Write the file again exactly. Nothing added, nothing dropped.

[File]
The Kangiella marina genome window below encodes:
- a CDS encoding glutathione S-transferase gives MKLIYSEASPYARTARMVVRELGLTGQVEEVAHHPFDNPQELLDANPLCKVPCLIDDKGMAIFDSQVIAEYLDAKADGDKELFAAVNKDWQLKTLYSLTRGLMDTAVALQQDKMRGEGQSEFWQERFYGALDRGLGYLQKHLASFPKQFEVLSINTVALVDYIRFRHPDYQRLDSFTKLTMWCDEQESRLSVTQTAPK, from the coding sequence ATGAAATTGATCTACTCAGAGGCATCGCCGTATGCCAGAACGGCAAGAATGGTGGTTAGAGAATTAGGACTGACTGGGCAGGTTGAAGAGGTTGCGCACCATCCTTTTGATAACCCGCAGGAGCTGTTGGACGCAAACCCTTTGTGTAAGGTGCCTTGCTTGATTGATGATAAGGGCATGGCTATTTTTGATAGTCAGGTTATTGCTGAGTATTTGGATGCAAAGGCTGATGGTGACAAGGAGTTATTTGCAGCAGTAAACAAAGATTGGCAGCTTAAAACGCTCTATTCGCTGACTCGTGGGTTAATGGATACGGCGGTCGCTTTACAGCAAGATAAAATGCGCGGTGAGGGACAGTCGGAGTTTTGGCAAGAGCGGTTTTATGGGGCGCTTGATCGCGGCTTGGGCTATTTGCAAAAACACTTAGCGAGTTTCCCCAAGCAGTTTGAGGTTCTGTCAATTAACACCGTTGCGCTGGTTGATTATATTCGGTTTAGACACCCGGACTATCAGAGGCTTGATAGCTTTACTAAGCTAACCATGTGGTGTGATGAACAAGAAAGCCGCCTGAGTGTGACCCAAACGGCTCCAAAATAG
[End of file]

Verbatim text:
The Kangiella marina genome window below encodes:
- a CDS encoding glutathione S-transferase gives MKLIYSEASPYARTARMVVRELGLTGQVEEVAHHPFDNPQELLDANPLCKVPCLIDDKGMAIFDSQVIAEYLDAKADGDKELFAAVNKDWQLKTLYSLTRGLMDTAVALQQDKMRGEGQSEFWQERFYGALDRGLGYLQKHLASFPKQFEVLSINTVALVDYIRFRHPDYQRLDSFTKLTMWCDEQESRLSVTQTAPK, from the coding sequence ATGAAATTGATCTACTCAGAGGCATCGCCGTATGCCAGAACGGCAAGAATGGTGGTTAGAGAATTAGGACTGACTGGGCAGGTTGAAGAGGTTGCGCACCATCCTTTTGATAACCCGCAGGAGCTGTTGGACGCAAACCCTTTGTGTAAGGTGCCTTGCTTGATTGATGATAAGGGCATGGCTATTTTTGATAGTCAGGTTATTGCTGAGTATTTGGATGCAAAGGCTGATGGTGACAAGGAGTTATTTGCAGCAGTAAACAAAGATTGGCAGCTTAAAACGCTCTATTCGCTGACTCGTGGGTTAATGGATACGGCGGTCGCTTTACAGCAAGATAAAATGCGCGGTGAGGGACAGTCGGAGTTTTGGCAAGAGCGGTTTTATGGGGCGCTTGATCGCGGCTTGGGCTATTTGCAAAAACACTTAGCGAGTTTCCCCAAGCAGTTTGAGGTTCTGTCAATTAACACCGTTGCGCTGGTTGATTATATTCGGTTTAGACACCCGGACTATCAGAGGCTTGATAGCTTTACTAAGCTAACCATGTGGTGTGATGAACAAGAAAGCCGCCTGAGTGTGACCCAAACGGCTCCAAAATAG